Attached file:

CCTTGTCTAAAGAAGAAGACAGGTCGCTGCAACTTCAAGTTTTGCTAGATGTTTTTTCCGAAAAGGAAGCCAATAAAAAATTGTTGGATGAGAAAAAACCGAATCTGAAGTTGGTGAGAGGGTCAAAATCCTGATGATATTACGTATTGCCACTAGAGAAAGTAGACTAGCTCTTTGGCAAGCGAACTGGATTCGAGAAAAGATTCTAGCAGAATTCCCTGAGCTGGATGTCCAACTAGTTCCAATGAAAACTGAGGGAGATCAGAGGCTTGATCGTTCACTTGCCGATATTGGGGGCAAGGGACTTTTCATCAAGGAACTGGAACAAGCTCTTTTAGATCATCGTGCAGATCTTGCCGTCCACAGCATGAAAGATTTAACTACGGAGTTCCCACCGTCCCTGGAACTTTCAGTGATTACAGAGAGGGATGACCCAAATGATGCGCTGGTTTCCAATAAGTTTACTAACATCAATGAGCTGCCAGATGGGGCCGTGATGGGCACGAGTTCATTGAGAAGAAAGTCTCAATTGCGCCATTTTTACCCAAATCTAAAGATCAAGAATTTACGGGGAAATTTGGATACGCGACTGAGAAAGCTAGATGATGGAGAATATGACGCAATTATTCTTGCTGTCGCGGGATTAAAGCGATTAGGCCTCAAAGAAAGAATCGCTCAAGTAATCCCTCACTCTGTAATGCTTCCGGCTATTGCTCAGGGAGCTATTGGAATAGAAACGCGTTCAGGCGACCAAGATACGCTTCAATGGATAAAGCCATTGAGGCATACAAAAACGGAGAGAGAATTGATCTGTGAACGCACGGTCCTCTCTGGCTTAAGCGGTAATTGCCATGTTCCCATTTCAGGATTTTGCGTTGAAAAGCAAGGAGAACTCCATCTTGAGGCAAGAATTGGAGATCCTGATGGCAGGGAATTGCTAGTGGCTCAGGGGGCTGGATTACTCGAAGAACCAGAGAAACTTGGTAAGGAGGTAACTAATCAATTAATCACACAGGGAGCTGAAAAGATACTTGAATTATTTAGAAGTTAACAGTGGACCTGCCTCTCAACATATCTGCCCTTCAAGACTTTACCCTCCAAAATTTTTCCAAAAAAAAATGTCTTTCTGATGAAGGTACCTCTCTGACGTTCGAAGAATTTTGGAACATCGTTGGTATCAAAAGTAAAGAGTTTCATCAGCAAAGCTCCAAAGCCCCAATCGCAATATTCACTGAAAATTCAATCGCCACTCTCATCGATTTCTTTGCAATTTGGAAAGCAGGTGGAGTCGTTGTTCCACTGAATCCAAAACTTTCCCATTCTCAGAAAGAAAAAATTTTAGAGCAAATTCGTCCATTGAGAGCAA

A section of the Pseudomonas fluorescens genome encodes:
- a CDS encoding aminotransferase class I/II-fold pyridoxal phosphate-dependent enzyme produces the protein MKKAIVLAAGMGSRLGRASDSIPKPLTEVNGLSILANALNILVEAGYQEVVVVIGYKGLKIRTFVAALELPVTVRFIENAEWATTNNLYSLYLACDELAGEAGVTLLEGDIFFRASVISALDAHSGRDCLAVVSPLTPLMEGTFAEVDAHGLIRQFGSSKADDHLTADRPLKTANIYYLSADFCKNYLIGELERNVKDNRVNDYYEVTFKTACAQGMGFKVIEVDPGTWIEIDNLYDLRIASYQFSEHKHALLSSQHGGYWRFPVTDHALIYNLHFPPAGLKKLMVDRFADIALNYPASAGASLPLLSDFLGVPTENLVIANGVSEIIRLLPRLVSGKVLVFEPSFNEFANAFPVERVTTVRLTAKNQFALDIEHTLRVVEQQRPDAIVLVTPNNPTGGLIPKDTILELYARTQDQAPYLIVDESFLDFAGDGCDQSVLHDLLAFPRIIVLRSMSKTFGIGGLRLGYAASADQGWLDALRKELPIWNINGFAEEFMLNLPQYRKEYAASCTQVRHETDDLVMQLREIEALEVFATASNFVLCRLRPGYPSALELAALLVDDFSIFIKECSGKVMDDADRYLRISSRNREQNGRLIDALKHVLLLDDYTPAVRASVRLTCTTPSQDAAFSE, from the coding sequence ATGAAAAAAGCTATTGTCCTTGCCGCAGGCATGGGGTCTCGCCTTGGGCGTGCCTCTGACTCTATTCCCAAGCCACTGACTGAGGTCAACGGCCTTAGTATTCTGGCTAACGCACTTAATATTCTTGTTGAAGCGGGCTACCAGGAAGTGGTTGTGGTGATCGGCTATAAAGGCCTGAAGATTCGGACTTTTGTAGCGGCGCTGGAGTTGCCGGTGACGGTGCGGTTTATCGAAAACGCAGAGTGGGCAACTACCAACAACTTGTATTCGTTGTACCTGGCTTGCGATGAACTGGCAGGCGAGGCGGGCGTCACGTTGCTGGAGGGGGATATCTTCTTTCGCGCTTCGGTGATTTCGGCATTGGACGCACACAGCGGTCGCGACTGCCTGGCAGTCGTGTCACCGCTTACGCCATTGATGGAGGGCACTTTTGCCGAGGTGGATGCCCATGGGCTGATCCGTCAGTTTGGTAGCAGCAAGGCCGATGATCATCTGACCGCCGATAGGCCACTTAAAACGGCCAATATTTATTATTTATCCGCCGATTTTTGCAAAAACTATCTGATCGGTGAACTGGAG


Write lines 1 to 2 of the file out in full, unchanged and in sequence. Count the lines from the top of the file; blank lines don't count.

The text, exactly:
CCTTGTCTAAAGAAGAAGACAGGTCGCTGCAACTTCAAGTTTTGCTAGATGTTTTTTCCGAAAAGGAAGCCAATAAAAAATTGTTGGATGAGAAAAAACCGAATCTGAAGTTGGTGAGAGGGTCAAAATCCTGATGATATTACGTATTGCCACTAGAGAAAGTAGACTAGCTCTTTGGCAAGCGAACTGGATTCGAGAAAAGATTCTAGCAGAATTCCCTGAGCTGGATGTCCAACTAGTTCCAATGAAAACTGAGGGAGATCAGAGGCTTGATCGTTCACTTGCCGATATTGGGGGCAAGGGACTTTTCATCAAGGAACTGGAACAAGCTCTTTTAGATCATCGTGCAGATCTTGCCGTCCACAGCATGAAAGATTTAACTACGGAGTTCCCACCGTCCCTGGAACTTTCAGTGATTACAGAGAGGGATGACCCAAATGATGCGCTGGTTTCCAATAAGTTTACTAACATCAATGAGCTGCCAGATGGGGCCGTGATGGGCACGAGTTCATTGAGAAGAAAGTCTCAATTGCGCCATTTTTACCCAAATCTAAAGATCAAGAATTTACGGGGAAATTTGGATACGCGACTGAGAAAGCTAGATGATGGAGAATATGACGCAATTATTCTTGCTGTCGCGGGATTAAAGCGATTAGGCCTCAAAGAAAGAATCGCTCAAGTAATCCCTCACTCTGTAATGCTTCCGGCTATTGCTCAGGGAGCTATTGGAATAGAAACGCGTTCAGGCGACCAAGATACGCTTCAATGGATAAAGCCATTGAGGCATACAAAAACGGAGAGAGAATTGATCTGTGAACGCACGGTCCTCTCTGGCTTAAGCGGTAATTGCCATGTTCCCATTTCAGGATTTTGCGTTGAAAAGCAAGGAGAACTCCATCTTGAGGCAAGAATTGGAGATCCTGATGGCAGGGAATTGCTAGTGGCTCAGGGGGCTGGATTACTCGAAGAACCAGAGAAACTTGGTAAGGAGGTAACTAATCAATTAATCACACAGGGAGCTGAAAAGATACTTGAATTATTTAGAAGTTAACAGTGGACCTGCCTCTCAACATATCTGCCCTTCAAGACTTTACCCTCCAAAATTTTTCCAAAAAAAAATGTCTTTCTGATGAAGGTACCTCTCTGACGTTCGAAGAATTTTGGAACATCGTTGGTATCAAAAGTAAAGAGTTTCATCAGCAAAGCTCCAAAGCCCCAATCGCAATATTCACTGAAAATTCAATCGCCACTCTCATCGATTTCTTTGCAATTTGGAAAGCAGGTGGAGTCGTTGTTCCACTGAATCCAAAACTTTCCCATTCTCAGAAAGAAAAAATTTTAGAGCAAATTCGTCCATTGAGAGCAA

A section of the Pseudomonas fluorescens genome encodes: